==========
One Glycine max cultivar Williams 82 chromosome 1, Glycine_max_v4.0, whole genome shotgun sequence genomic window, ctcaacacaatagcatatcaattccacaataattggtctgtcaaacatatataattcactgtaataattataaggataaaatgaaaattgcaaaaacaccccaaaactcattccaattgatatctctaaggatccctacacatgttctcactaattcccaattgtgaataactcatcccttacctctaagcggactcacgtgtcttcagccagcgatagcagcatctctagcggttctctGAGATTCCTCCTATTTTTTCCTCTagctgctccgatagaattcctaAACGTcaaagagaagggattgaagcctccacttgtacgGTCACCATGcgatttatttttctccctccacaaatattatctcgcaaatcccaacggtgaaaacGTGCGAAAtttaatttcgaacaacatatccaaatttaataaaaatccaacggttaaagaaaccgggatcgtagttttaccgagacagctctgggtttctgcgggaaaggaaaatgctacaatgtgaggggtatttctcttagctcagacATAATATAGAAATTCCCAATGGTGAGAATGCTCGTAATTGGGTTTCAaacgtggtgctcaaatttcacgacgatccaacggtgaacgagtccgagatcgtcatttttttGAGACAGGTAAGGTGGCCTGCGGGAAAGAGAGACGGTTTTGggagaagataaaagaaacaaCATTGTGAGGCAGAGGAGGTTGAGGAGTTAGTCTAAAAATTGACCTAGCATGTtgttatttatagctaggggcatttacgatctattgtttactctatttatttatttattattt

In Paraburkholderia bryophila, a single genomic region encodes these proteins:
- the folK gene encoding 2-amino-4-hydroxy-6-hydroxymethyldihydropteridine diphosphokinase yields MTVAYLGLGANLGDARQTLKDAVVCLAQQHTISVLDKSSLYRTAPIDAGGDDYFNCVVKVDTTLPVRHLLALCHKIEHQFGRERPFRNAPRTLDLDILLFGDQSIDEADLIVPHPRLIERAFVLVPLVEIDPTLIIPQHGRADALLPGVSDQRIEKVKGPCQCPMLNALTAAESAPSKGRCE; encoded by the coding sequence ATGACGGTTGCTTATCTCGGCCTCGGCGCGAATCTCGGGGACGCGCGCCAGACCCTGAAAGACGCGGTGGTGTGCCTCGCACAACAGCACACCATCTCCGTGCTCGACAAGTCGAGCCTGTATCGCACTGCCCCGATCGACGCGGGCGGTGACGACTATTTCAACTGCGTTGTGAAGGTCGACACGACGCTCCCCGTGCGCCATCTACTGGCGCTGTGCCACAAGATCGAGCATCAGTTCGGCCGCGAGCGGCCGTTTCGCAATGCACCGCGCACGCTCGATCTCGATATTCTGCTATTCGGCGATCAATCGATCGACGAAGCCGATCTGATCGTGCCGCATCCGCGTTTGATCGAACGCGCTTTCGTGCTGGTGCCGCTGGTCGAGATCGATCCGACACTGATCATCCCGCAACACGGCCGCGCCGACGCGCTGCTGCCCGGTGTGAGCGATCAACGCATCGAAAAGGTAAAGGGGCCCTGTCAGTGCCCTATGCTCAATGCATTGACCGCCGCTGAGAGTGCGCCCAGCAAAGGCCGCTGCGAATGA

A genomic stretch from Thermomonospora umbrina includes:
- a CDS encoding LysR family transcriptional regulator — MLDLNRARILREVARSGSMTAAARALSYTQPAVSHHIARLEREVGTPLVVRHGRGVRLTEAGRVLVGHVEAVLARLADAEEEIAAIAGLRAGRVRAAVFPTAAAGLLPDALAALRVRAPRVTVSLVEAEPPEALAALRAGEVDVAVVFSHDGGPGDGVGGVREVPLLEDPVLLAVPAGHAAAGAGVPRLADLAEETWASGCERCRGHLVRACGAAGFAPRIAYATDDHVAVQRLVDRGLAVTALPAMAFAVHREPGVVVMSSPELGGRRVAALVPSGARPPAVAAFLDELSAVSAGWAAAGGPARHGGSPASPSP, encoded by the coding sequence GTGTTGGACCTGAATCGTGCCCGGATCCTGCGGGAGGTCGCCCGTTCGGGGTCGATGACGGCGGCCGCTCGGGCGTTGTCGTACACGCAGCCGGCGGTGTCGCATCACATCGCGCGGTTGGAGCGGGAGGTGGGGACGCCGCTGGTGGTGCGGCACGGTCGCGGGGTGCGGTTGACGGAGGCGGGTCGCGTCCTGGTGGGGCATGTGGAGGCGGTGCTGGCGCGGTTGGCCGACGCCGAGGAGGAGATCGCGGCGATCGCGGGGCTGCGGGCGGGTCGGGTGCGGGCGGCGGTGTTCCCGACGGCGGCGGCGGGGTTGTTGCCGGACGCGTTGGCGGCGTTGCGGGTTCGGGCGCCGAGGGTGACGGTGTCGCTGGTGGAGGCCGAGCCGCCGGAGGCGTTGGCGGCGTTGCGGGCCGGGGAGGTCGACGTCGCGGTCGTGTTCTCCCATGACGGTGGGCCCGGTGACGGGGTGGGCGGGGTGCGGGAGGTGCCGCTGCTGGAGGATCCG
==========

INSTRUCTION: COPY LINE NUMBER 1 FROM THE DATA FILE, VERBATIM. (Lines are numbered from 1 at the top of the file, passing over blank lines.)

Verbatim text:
One Glycine max cultivar Williams 82 chromosome 1, Glycine_max_v4.0, whole genome shotgun sequence genomic window, ctcaacacaatagcatatcaattccacaataattggtctgtcaaacatatataattcactgtaataattataaggataaaatgaaaattgcaaaaacaccccaaaactcattccaattgatatctctaaggatccctacacatgttctcactaattcccaattgtgaataactcatcccttacctctaagcggactcacgtgtcttcagccagcgatagcagcatctctagcggttctctGAGATTCCTCCTATTTTTTCCTCTagctgctccgatagaattcctaAACGTcaaagagaagggattgaagcctccacttgtacgGTCACCATGcgatttatttttctccctccacaaatattatctcgcaaatcccaacggtgaaaacGTGCGAAAtttaatttcgaacaacatatccaaatttaataaaaatccaacggttaaagaaaccgggatcgtagttttaccgagacagctctgggtttctgcgggaaaggaaaatgctacaatgtgaggggtatttctcttagctcagacATAATATAGAAATTCCCAATGGTGAGAATGCTCGTAATTGGGTTTCAaacgtggtgctcaaatttcacgacgatccaacggtgaacgagtccgagatcgtcatttttttGAGACAGGTAAGGTGGCCTGCGGGAAAGAGAGACGGTTTTGggagaagataaaagaaacaaCATTGTGAGGCAGAGGAGGTTGAGGAGTTAGTCTAAAAATTGACCTAGCATGTtgttatttatagctaggggcatttacgatctattgtttactctatttatttatttattattt